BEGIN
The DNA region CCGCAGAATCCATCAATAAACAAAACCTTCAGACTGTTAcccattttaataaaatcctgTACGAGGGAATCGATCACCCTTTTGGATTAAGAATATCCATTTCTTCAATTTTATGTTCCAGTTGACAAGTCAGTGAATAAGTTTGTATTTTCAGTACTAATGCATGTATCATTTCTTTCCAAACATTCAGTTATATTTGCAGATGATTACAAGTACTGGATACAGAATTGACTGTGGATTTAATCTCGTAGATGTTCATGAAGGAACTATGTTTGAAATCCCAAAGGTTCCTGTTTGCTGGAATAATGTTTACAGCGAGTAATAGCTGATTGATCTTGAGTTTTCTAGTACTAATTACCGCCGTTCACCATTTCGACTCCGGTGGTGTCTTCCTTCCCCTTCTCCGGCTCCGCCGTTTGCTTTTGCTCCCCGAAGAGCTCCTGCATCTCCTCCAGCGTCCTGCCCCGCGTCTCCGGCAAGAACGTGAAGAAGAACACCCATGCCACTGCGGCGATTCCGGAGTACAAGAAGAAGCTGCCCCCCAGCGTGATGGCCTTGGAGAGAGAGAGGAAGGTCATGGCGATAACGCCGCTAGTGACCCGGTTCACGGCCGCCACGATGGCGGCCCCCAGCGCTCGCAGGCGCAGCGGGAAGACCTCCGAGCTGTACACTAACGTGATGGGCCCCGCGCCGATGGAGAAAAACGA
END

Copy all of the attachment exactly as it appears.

The DNA region CCGCAGAATCCATCAATAAACAAAACCTTCAGACTGTTAcccattttaataaaatcctgTACGAGGGAATCGATCACCCTTTTGGATTAAGAATATCCATTTCTTCAATTTTATGTTCCAGTTGACAAGTCAGTGAATAAGTTTGTATTTTCAGTACTAATGCATGTATCATTTCTTTCCAAACATTCAGTTATATTTGCAGATGATTACAAGTACTGGATACAGAATTGACTGTGGATTTAATCTCGTAGATGTTCATGAAGGAACTATGTTTGAAATCCCAAAGGTTCCTGTTTGCTGGAATAATGTTTACAGCGAGTAATAGCTGATTGATCTTGAGTTTTCTAGTACTAATTACCGCCGTTCACCATTTCGACTCCGGTGGTGTCTTCCTTCCCCTTCTCCGGCTCCGCCGTTTGCTTTTGCTCCCCGAAGAGCTCCTGCATCTCCTCCAGCGTCCTGCCCCGCGTCTCCGGCAAGAACGTGAAGAAGAACACCCATGCCACTGCGGCGATTCCGGAGTACAAGAAGAAGCTGCCCCCCAGCGTGATGGCCTTGGAGAGAGAGAGGAAGGTCATGGCGATAACGCCGCTAGTGACCCGGTTCACGGCCGCCACGATGGCGGCCCCCAGCGCTCGCAGGCGCAGCGGGAAGACCTCCGAGCTGTACACTAACGTGATGGGCCCCGCGCCGATGGAGAAAAACGA